NMJC's Luis Hernandez throws to first during
the T-Birds' win against Weatherford on Monday.
Friday, May 17, 2013
Column: Always a Thunderbird
As I walked down to chat with New Mexico Junior College baseball coach Josh Simpson after its season-ending loss to Grayson near midnight Monday in Grand Prairie, Texas, I had my mind set to do a recap this week of NMJC’s time at the regional tournament (including its struggles at the plate) since I had to rush a story out for Tuesday’s paper to beat deadline.
When I reached field level, I knew I wanted to take a different approach.
The Thunderbirds were devastated. No, there weren’t tears shed, but it was easy to see their disappointment. You could actually feel the letdown from the players.
The T-Birds, who had their best season under Simpson at 45-15, were right there during the regional tournament. Their pitching was fantastic (10 runs allowed in four games, including five in the first three games) but they just couldn’t get the timely hitting it desperately needed – losing 2-1 in the bottom of the ninth to Howard and 5-3 on two runs scored in the bottom of the eighth by Grayson.
But one scene after NMJC’s season came to a close under the lights at QuikTrip Park stood out to me.
I was talking with Simpson on the steps of the dugout, looked in and noticed NMJC ace Cameron Smith sitting on the bench staring down.
The left-hander was eyeing his Thunderbird bright yellow jersey he had worn that night – now folded up neatly in his hands. Smith had a blank gaze looking at it – like he never wanted to let it go.
Smith has plenty to look forward to. He’ll likely be a weekend starter for Texas Tech next season as he went 13-1 this season with an ERA under 3.00 in the tough Western Junior College Athletic Conference. He’s a winner and will be a great asset for Texas Tech.
However, at that moment being a Red Raider seemed to be the outermost thing on his mind.
Smith didn’t want to let go of being a Thunderbird.
He doesn’t have to. He and all his teammates moving on will always be a T-Bird even if they’re going to be a Red Raider, a Lobo, an Aggie or whatever next season.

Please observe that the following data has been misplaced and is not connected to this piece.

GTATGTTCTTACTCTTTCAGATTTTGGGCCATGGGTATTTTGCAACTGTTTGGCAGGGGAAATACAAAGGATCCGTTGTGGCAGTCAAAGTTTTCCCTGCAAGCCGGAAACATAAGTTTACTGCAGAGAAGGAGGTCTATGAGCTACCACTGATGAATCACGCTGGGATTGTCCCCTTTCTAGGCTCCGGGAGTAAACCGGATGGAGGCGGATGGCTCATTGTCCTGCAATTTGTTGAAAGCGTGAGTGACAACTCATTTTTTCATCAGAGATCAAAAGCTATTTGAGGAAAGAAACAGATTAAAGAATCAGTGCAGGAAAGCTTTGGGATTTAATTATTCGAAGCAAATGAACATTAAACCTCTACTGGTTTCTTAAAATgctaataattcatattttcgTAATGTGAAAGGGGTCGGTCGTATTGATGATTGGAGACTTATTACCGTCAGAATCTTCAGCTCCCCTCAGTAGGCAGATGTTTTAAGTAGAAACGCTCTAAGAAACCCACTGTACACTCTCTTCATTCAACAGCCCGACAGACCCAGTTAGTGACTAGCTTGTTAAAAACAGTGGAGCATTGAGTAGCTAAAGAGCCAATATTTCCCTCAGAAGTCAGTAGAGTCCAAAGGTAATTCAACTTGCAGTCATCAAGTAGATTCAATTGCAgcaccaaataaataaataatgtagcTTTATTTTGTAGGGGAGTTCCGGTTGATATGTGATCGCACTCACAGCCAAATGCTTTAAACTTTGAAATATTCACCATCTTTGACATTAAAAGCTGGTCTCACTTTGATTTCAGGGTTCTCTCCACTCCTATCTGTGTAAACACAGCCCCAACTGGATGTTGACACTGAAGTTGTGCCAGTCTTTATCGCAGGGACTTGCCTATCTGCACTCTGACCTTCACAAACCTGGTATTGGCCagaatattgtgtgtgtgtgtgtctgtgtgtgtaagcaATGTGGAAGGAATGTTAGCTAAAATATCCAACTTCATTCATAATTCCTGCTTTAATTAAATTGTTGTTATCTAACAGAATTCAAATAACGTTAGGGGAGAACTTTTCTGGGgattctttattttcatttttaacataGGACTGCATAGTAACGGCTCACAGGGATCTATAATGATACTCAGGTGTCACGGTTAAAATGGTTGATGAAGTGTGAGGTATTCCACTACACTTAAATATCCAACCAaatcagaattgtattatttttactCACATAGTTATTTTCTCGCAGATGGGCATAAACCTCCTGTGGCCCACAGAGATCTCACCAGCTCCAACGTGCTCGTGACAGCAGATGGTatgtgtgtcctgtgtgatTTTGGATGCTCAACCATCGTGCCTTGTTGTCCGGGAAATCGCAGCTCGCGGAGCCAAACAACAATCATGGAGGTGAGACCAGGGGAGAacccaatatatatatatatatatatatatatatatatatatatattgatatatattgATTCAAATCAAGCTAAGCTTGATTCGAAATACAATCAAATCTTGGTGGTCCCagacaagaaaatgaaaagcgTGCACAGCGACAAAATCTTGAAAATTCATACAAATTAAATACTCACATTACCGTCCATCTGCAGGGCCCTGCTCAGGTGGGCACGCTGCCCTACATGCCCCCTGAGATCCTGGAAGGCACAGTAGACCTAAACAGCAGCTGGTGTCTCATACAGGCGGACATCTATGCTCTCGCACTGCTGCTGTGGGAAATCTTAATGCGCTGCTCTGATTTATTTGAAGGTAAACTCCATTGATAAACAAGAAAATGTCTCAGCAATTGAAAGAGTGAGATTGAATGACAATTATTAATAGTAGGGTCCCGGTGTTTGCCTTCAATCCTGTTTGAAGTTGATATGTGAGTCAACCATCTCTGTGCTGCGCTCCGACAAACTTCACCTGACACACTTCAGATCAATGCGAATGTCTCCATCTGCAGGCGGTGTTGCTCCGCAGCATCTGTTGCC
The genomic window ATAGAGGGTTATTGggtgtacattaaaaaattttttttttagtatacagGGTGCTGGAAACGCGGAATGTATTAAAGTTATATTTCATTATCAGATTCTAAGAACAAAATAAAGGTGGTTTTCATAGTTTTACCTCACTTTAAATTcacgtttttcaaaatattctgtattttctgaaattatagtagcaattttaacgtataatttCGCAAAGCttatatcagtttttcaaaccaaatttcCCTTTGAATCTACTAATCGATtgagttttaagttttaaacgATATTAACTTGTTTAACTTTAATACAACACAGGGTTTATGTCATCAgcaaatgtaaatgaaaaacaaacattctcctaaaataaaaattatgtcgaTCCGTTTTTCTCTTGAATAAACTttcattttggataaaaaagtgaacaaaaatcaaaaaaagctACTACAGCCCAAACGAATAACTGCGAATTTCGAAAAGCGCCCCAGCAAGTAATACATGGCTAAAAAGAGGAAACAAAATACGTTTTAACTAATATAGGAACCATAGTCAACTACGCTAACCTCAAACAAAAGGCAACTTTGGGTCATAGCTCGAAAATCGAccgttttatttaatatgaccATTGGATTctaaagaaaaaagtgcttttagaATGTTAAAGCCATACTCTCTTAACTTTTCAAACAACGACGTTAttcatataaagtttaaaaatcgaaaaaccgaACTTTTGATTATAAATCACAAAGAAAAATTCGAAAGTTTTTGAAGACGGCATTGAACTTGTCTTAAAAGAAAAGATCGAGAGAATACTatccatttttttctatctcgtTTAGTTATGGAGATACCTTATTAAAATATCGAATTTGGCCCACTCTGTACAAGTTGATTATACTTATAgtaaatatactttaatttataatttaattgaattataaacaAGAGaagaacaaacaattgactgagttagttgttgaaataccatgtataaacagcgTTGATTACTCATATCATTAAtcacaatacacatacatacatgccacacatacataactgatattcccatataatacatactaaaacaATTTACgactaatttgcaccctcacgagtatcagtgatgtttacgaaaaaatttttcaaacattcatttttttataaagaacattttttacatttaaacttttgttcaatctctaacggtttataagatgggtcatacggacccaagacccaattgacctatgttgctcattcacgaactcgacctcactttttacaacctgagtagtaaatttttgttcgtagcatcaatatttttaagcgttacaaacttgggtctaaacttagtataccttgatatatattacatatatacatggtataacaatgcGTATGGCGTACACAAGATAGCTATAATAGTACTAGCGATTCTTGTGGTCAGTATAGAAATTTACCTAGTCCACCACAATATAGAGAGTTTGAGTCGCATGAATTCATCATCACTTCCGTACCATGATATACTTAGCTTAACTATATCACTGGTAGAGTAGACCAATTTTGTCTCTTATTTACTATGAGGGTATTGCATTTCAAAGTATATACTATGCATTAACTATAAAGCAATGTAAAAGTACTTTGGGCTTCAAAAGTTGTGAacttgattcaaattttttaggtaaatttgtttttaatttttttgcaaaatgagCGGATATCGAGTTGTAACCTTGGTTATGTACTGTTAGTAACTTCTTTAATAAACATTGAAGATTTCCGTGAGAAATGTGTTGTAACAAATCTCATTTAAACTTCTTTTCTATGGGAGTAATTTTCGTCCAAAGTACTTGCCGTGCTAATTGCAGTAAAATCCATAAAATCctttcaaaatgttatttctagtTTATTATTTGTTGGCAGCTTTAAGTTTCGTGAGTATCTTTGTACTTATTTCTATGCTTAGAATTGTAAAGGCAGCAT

While two years is a short time in our lives, these years the young men spend in Hobbs is something they’ll likely never forget.
Hobbs, you know I love you and am proud to have been a resident and raise my family in this city the last seven years, but for a college-aged kid – it can be tough. Just not a lot to do.
Plain and simple, for a college-aged kid, this town can be boring (but it’s getting better).
So in those dorms on NMJC’s campus, these guys from different parts of not only the country, but the world, come together and become brothers. They are around each other all the time – at practice, in classes, going to get food, in the weight room and so on.
So when this two-year experience comes to a close, it’s tough. The after-high-school, before-graduating-college portion of our life is a unique time where we are technically adults yet still have to grow up and mature (you can argue as men, we never do). These guys learned to live life away from home for the first time with each other.
Plus, and this goes for any collegiate team, they were all working toward one common goal, and when that goal isn’t reached, it adds to the disappointment of it being the end of their time at NMJC.
It’s difficult to let go, much like I’m sure it was for Smith to let go of that bright yellow T-Birds jersey for the last time Monday.
But he and the rest of the team will always be Thunderbirds.